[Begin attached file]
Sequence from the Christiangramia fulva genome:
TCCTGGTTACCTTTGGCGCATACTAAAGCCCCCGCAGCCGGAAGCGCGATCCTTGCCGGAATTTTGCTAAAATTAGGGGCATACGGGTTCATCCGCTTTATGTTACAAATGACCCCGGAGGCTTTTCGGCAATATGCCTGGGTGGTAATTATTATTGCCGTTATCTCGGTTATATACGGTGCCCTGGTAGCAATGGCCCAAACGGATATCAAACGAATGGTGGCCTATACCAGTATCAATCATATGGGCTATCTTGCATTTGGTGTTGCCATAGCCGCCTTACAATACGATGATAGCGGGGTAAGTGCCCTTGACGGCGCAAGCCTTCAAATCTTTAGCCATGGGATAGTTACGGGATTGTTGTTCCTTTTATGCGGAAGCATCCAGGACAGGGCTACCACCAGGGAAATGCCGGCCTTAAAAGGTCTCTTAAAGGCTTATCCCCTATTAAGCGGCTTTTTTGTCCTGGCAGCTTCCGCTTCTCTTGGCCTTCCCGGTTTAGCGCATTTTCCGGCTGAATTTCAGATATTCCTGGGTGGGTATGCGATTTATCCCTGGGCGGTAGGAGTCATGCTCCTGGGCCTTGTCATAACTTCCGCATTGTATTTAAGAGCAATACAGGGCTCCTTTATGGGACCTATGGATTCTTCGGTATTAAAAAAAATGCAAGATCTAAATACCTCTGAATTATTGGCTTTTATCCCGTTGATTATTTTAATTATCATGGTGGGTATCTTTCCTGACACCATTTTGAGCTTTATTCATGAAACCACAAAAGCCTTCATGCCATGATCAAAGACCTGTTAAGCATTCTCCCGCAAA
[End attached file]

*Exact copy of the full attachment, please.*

Sequence from the Christiangramia fulva genome:
TCCTGGTTACCTTTGGCGCATACTAAAGCCCCCGCAGCCGGAAGCGCGATCCTTGCCGGAATTTTGCTAAAATTAGGGGCATACGGGTTCATCCGCTTTATGTTACAAATGACCCCGGAGGCTTTTCGGCAATATGCCTGGGTGGTAATTATTATTGCCGTTATCTCGGTTATATACGGTGCCCTGGTAGCAATGGCCCAAACGGATATCAAACGAATGGTGGCCTATACCAGTATCAATCATATGGGCTATCTTGCATTTGGTGTTGCCATAGCCGCCTTACAATACGATGATAGCGGGGTAAGTGCCCTTGACGGCGCAAGCCTTCAAATCTTTAGCCATGGGATAGTTACGGGATTGTTGTTCCTTTTATGCGGAAGCATCCAGGACAGGGCTACCACCAGGGAAATGCCGGCCTTAAAAGGTCTCTTAAAGGCTTATCCCCTATTAAGCGGCTTTTTTGTCCTGGCAGCTTCCGCTTCTCTTGGCCTTCCCGGTTTAGCGCATTTTCCGGCTGAATTTCAGATATTCCTGGGTGGGTATGCGATTTATCCCTGGGCGGTAGGAGTCATGCTCCTGGGCCTTGTCATAACTTCCGCATTGTATTTAAGAGCAATACAGGGCTCCTTTATGGGACCTATGGATTCTTCGGTATTAAAAAAAATGCAAGATCTAAATACCTCTGAATTATTGGCTTTTATCCCGTTGATTATTTTAATTATCATGGTGGGTATCTTTCCTGACACCATTTTGAGCTTTATTCATGAAACCACAAAAGCCTTCATGCCATGATCAAAGACCTGTTAAGCATTCTCCCGCAAA